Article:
All PIMCO muni CEFs lost UNII in April from 1 to 3 cents. Most are now negative, except those two funds mentioned previously. Coverage ratios are now very low, with most in the mid-to-high 80% range, down from near 100% just two months ago. These funds are all going to cut again. It's just a matter of when. It may be a few months away, but it is coming. And knowing PIMCO, they won't cut by 5%. They will cut big to make sure they don't have to cut again for some time. The last cuts were 10-25%.
The PIMCO national munis all have very high leverage - currently up near the top of the limit. This is why they have some of the highest yields in the muni CEF space. A combination of more leverage (by more than 10% against most national muni CEFs) plus lower leverage costs from their ability to borrow cheaply equates to a higher yield.
We would be trimming/selling PIMCO muni CEFs in favor of other holdings on our conviction lists. We can rebuy funds after they trim the distribution and investors sell off the shares.
The new UNII report was weaker than expected, though not a game changer by any means. The coverage ratio below shows that the data tends to vary for a few months with higher coverage and then lower (green for a few months and then red a few). In early 2019 (the right side of the below chart), you can see the red where PCI's coverage fell to the low 80s and PDI's to the low 70s. Other funds like PFL and PKO had coverage ratios in the 50s! In October 2019, PCI's coverage ratio was below 38%. Did the fund cut its distribution? No.
We do not think PCI and PTY, or other funds with lower coverage ratios, will cut this time either. The coverage ratio ebbs and flows over time and with variations in the market and different interest rate environments. The fiscal YTD coverage ratios suggest that no cut is in store for PCI or PTY. At most, we may see cuts for PHK and PGP, and perhaps even RCS.
PIMCO is the best of the best for a reason. Their brand is what it is because they continue to outperform the competition with the best managers in the bond market. Period. Are they infallible and will never make a mistake? Of course not. But their brand and the people that make their brand tend to do far more right than wrong. In this case, they have the name brand and the taste!
To reiterate, we think the distributions of PCI, PDI, PKO, PTY, PCN, and PCM are safe for now, and we see no reason to sell or swap. Still, I am committing incremental dollars to PKO, simply to hedge, even though the changes in borrowing are not likely to make a material impact on net investment income production or the future NAV performance compared to PCI or PDI.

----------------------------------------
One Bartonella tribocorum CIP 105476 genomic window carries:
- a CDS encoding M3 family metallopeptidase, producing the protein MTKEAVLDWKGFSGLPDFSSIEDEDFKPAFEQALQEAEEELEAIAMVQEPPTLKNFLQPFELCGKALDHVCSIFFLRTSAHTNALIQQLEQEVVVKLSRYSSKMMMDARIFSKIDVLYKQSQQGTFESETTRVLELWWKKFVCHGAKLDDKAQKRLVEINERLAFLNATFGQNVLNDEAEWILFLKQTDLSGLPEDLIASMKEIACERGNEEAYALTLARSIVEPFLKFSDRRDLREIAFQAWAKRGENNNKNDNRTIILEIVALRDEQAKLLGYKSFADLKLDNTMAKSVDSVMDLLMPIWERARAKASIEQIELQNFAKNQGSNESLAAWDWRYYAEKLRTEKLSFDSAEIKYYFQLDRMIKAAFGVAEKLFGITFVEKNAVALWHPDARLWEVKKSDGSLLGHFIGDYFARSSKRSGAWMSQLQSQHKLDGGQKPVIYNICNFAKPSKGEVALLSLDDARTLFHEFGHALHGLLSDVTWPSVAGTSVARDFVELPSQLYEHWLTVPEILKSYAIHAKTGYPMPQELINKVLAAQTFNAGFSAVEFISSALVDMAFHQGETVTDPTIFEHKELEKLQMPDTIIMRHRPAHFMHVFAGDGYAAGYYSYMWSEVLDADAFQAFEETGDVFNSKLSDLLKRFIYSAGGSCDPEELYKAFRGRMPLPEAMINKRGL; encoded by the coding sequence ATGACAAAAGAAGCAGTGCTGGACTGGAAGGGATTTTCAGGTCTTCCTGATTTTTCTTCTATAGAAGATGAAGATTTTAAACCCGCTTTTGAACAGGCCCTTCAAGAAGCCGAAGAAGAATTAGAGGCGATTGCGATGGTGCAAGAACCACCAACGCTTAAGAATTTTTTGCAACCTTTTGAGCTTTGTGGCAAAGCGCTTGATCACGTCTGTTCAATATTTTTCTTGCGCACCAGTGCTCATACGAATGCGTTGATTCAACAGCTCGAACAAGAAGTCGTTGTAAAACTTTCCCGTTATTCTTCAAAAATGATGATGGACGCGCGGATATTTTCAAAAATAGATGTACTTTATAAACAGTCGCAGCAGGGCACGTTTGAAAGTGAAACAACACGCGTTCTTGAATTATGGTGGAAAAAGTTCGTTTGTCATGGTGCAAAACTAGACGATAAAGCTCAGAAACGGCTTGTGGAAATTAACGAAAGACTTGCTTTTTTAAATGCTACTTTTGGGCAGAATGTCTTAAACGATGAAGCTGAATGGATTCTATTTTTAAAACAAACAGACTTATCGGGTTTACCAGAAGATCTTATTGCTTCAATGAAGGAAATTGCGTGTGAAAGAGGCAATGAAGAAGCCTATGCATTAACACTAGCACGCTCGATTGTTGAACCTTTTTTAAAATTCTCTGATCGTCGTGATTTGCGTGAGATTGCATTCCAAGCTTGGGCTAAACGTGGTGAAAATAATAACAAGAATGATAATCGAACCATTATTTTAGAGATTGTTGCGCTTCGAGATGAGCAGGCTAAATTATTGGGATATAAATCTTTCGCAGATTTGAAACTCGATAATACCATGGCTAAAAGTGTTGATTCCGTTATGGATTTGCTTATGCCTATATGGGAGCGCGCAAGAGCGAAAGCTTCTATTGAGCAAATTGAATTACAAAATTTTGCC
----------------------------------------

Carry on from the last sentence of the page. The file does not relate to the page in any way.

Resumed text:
Since the writing of this report, PIMCO has announced June distributions, which included three distribution cuts. Those three cuts were to PHK, PGP, and RCS - the very three funds we speculated could see cuts above. The cuts were not small, ranging from 16% to 22%.
We also recently issued an update on those three funds, including at what price we think they become interesting. Distribution cuts are a part of life with these funds, so it is imperative to getting them at good prices.
The PIMCO NAVs continue to be "on fire," recovering a lot of what was lost in the last few months. They have a way to go still, but the trend and momentum is on your side currently.
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This article was written by
Alpha Gen Capital is a former financial advisor and his analysis is meant to provide a relatively safer income stream with CEFs and mutual funds. He has been writing about investing on Seeking Alpha for the past decade and he aims to help investors better understand how to properly construct a portfolio.Alpha Gen Capital leads the investing group Yield Hunting: Alt Inc Opps, where along with his team of analysts, he focuses on closed-end funds and getting yield from bonds to complement dividend portfolios. The service is dedicated to income investors who are searching for yield without the high risk of the equity market. Additionally, they provide 4 actively managed portfolios. Learn more.
Analyst’s Disclosure: I am/we are long PCI, PDI, PKO. I wrote this article myself, and it expresses my own opinions. I am not receiving compensation for it (other than from Seeking Alpha). I have no business relationship with any company whose stock is mentioned in this article.